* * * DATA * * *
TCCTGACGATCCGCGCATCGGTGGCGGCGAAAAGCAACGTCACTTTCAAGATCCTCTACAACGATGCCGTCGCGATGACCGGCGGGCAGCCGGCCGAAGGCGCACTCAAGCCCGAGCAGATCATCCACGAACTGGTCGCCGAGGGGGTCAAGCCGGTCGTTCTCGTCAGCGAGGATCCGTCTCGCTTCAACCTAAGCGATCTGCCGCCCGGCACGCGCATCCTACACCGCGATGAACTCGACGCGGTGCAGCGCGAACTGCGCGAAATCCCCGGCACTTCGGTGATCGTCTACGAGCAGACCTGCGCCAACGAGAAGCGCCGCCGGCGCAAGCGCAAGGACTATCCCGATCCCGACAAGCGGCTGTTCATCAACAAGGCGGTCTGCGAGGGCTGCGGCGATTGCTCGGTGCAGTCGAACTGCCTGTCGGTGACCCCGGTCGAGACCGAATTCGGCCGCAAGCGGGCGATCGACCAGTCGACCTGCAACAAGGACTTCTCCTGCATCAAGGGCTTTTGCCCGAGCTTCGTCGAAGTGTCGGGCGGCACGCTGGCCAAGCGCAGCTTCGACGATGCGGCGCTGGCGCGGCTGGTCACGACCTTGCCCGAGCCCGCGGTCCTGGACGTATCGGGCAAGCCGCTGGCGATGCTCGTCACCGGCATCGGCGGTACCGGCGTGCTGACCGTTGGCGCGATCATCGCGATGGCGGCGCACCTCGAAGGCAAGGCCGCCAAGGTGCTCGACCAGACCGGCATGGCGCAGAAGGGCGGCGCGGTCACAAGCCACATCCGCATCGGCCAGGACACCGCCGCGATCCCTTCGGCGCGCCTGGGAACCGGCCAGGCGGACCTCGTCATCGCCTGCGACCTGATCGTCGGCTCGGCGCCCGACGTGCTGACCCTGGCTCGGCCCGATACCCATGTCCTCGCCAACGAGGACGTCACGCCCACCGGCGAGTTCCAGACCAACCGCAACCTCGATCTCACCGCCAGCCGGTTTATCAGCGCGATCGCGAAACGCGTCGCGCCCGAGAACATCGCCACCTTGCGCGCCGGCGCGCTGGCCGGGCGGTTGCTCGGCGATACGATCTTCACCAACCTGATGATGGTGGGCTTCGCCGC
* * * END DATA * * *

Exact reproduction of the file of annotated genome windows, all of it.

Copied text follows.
TCCTGACGATCCGCGCATCGGTGGCGGCGAAAAGCAACGTCACTTTCAAGATCCTCTACAACGATGCCGTCGCGATGACCGGCGGGCAGCCGGCCGAAGGCGCACTCAAGCCCGAGCAGATCATCCACGAACTGGTCGCCGAGGGGGTCAAGCCGGTCGTTCTCGTCAGCGAGGATCCGTCTCGCTTCAACCTAAGCGATCTGCCGCCCGGCACGCGCATCCTACACCGCGATGAACTCGACGCGGTGCAGCGCGAACTGCGCGAAATCCCCGGCACTTCGGTGATCGTCTACGAGCAGACCTGCGCCAACGAGAAGCGCCGCCGGCGCAAGCGCAAGGACTATCCCGATCCCGACAAGCGGCTGTTCATCAACAAGGCGGTCTGCGAGGGCTGCGGCGATTGCTCGGTGCAGTCGAACTGCCTGTCGGTGACCCCGGTCGAGACCGAATTCGGCCGCAAGCGGGCGATCGACCAGTCGACCTGCAACAAGGACTTCTCCTGCATCAAGGGCTTTTGCCCGAGCTTCGTCGAAGTGTCGGGCGGCACGCTGGCCAAGCGCAGCTTCGACGATGCGGCGCTGGCGCGGCTGGTCACGACCTTGCCCGAGCCCGCGGTCCTGGACGTATCGGGCAAGCCGCTGGCGATGCTCGTCACCGGCATCGGCGGTACCGGCGTGCTGACCGTTGGCGCGATCATCGCGATGGCGGCGCACCTCGAAGGCAAGGCCGCCAAGGTGCTCGACCAGACCGGCATGGCGCAGAAGGGCGGCGCGGTCACAAGCCACATCCGCATCGGCCAGGACACCGCCGCGATCCCTTCGGCGCGCCTGGGAACCGGCCAGGCGGACCTCGTCATCGCCTGCGACCTGATCGTCGGCTCGGCGCCCGACGTGCTGACCCTGGCTCGGCCCGATACCCATGTCCTCGCCAACGAGGACGTCACGCCCACCGGCGAGTTCCAGACCAACCGCAACCTCGATCTCACCGCCAGCCGGTTTATCAGCGCGATCGCGAAACGCGTCGCGCCCGAGAACATCGCCACCTTGCGCGCCGGCGCGCTGGCCGGGCGGTTGCTCGGCGATACGATCTTCACCAACCTGATGATGGTGGGCTTCGCCGC